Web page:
I think the fact that our beta falls on Thanksgiving has to be a good sign. Either that, or it's a cruel cruel joke, one last slap in the face on the longest hardest journey of our lives. But surely, God would not do that to us. Surely tonight, we will be filled with gratitude, and thanks, and be blessed beyond belief. Our journey will end with the greatest blessing of all on a day that is meant to stop and give thanks for all that is good in our lives. We have to believe that our miracle is hours away from coming true. We have to believe that this is our time, our day for a miracle, our day to be filled with thanks.

Today is the day.

This is it.

Ready or not, here it comes...

Wednesday, November 26, 2008

The Evil Pee Stick

Many people have asked me if I am going to POAS.

For those of you who don't speak infertility, it is known to infertiles everywhere as Pee on a Stick. It is the question asked by everyone one of us, all over the world, as we approach the little thing called our beta.

Too pee or not to pee... that is the question.

Well, I have been staring at this little white stick all morning.

And I simply cannot bring myself to pee on it.

In fact, I almost can't even look at it. The sight of it actually makes me sick to my stomach. Even the thought of it makes me break out into a sweat as I feel the blood drain from my body. Funny, such a tiny innocent looking little stick, can actually turn me into a puddle of nerves. Far worse than any horror movie I've ever seen, this little white stick, is by far, the scariest thing I have ever laid eyes on.

You see, I have a long complicated history with home pregnancy sticks. Yes, me and pee sticks go way back. I have peed on so many sticks I can't even count them. I have bought more pregnancy sticks than any one person should. Dare I say, that in fact, I was a POAS addict. I have taken it out of the box, hopeful, every single time, peed, and then waited on pins and needles for the longest three minutes in history, while my fate came into focus. And every single time, it as been as white as the driven snow. I have never, not once, seen two lines on one of those sticks. Not once. Out of all the millions of times I've peed.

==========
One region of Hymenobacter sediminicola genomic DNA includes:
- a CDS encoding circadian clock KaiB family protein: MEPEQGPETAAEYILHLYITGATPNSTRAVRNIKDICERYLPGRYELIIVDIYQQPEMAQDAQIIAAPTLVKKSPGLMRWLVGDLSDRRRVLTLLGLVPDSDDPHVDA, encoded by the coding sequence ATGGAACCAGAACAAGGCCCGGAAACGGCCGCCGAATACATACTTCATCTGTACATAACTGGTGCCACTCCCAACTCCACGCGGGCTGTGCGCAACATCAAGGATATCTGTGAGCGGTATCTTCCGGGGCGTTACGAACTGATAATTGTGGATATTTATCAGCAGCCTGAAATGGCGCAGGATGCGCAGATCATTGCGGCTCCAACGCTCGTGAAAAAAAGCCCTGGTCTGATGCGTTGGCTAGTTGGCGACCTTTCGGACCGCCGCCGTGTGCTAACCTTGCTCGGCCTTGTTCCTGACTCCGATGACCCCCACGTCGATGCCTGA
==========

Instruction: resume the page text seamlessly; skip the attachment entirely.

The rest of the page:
I usually start peeing on the early response sticks five days before my expected period or beta. And when the first one shows up white, I convince myself it's because it's too early, which everyone will tell you that it is. So I continue to pee every single day, until finally, my period shows up or my beta confirms it. It is like a sick love affair with the wrong guy. The guy who keeps breaking my heart, over and over, but I can't seem to shake. I keep letting him back into my life, to play with my emotions, believing that this time will be different, this time he will change, and every single month, over and over, he breaks my heart into a million little pieces.

Well, no more!

I am 8dp5dt today. Which means that my beta is tomorrow -- Thanksgiving Day -- and so far, I have not given in to the evil pee stick. But my test being less than 24 hours away, means that I could put myself out of my misery right now. I could go into the bathroom, take that evil little white stick and pee on it. I could find out the fate of my future right here and now and be almost 100% certain that the results are accurate.